CBS’ 60 Minutes dedicated a great deal of its show to Apple last night in two “Inside Apple” segments. As expected, the segments included nothing that would be considered groundbreaking to regular followers of the company, but 60 Minutes correspondent Charlie Rose interviewed a number of Apple’s heavy hitters, including Jony Ive and Angela Ahrendts, among others, with Apple CEO Tim Cook as the main interview subject. Cook was questioned on the company’s culture, and its issues with manufacturing partners and taxes. Cook was typically vague about future products, as his response to Rose’s “How hard is it to say Apple will be in the car business?” was simply a shrug and a laugh. The second segment concluded with a glimpse at construction on Apple’s “Spaceship” corporate headquarters. The entire transcript of interviews done for the piece, along with additional videos, are available on the 60 Minutes website.
Swedish company Ericsson has announced that it has settled a patent dispute with Apple, Reuters reports.
Investment bank ABG Sundal Collier “believed the deal meant Apple would be charged around 0.5 percent of its revenue on iPads and iPhones by Ericsson,” as it stated in a note to clients. The “broad agreement” covers 2G, 3G, and current 4G-LTE technologies, Ericsson Chief Intellectual Property Officer Kasim Alfalahi said. Apple declined comment on the story.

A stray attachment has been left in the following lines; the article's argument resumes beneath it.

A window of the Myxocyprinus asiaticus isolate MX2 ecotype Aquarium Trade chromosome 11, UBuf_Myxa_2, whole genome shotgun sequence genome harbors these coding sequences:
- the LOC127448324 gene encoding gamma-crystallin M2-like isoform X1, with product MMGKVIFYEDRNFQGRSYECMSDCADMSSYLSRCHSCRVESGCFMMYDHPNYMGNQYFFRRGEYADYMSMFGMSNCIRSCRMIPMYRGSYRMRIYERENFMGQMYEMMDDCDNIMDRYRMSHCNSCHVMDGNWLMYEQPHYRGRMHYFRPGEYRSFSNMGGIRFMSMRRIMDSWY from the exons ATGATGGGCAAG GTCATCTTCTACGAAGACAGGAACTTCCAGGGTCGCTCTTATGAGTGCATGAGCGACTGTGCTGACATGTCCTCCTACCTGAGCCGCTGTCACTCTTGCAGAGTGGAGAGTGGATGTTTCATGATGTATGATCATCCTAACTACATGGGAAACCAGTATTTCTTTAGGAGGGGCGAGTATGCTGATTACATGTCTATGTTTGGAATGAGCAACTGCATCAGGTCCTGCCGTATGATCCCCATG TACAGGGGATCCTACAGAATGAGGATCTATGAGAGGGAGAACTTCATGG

Apple has announced the promotion of Jeff Williams, formerly Senior VP of Operations, to the position of Chief Operating Officer. Williams has effectively been serving as the de facto head of Operations at Apple since Tim Cook’s appointment as CEO four years ago — Williams was appointed VP of Operations in 2004, and later promoted to Senior Vice President of Operations in 2010, while the Chief Operations Officer (COO) role formerly held by Tim Cook under Steve Jobs remained vacant after Cook became Chief Executive in August 2011, leaving Williams as the senior executive on the Operations side. As a result, Williams’ appointment as Chief Operating Officer is unlikely to have much impact on his day-to-day responsibilities within Apple, although the promotion likely means an increase in compensation and is clearly intended to recognize Williams’ contributions to Apple over almost two decades, with Cook referring to Williams as “hands-down the best operations executive I’ve ever worked with.”